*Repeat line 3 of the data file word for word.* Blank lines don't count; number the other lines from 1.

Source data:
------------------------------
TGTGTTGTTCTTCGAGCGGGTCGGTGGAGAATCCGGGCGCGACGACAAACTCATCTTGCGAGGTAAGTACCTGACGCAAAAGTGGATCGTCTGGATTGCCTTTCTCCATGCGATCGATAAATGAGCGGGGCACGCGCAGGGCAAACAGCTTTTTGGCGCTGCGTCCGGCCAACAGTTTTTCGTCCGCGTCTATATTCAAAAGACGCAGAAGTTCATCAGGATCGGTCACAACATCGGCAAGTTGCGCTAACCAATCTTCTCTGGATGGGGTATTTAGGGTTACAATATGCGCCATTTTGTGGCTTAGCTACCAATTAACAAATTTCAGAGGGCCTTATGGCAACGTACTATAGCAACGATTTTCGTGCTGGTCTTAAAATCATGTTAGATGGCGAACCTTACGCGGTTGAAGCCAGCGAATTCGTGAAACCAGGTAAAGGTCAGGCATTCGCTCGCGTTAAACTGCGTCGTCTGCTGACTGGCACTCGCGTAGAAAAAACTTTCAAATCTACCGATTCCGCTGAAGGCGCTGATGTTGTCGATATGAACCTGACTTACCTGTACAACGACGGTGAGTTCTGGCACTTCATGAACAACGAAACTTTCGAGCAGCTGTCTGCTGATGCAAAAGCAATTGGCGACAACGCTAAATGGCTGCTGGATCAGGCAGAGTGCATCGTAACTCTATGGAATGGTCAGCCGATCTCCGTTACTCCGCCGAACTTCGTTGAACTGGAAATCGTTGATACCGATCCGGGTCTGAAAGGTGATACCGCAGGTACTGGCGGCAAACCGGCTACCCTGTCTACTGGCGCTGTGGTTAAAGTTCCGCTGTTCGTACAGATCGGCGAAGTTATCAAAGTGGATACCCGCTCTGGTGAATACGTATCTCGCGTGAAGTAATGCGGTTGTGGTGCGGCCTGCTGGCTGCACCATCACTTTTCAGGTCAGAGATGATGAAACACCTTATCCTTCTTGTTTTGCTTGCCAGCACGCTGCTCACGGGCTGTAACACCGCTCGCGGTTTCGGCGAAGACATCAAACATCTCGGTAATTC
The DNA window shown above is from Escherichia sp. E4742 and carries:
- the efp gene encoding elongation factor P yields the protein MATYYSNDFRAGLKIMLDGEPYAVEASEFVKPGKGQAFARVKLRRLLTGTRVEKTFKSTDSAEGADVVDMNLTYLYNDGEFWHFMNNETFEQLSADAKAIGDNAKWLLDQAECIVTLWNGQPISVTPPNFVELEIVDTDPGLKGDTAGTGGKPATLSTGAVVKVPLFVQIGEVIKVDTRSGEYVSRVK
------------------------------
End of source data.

- the efp gene encoding elongation factor P yields the protein MATYYSNDFRAGLKIMLDGEPYAVEASEFVKPGKGQAFARVKLRRLLTGTRVEKTFKSTDSAEGADVVDMNLTYLYNDGEFWHFMNNETFEQLSADAKAIGDNAKWLLDQAECIVTLWNGQPISVTPPNFVELEIVDTDPGLKGDTAGTGGKPATLSTGAVVKVPLFVQIGEVIKVDTRSGEYVSRVK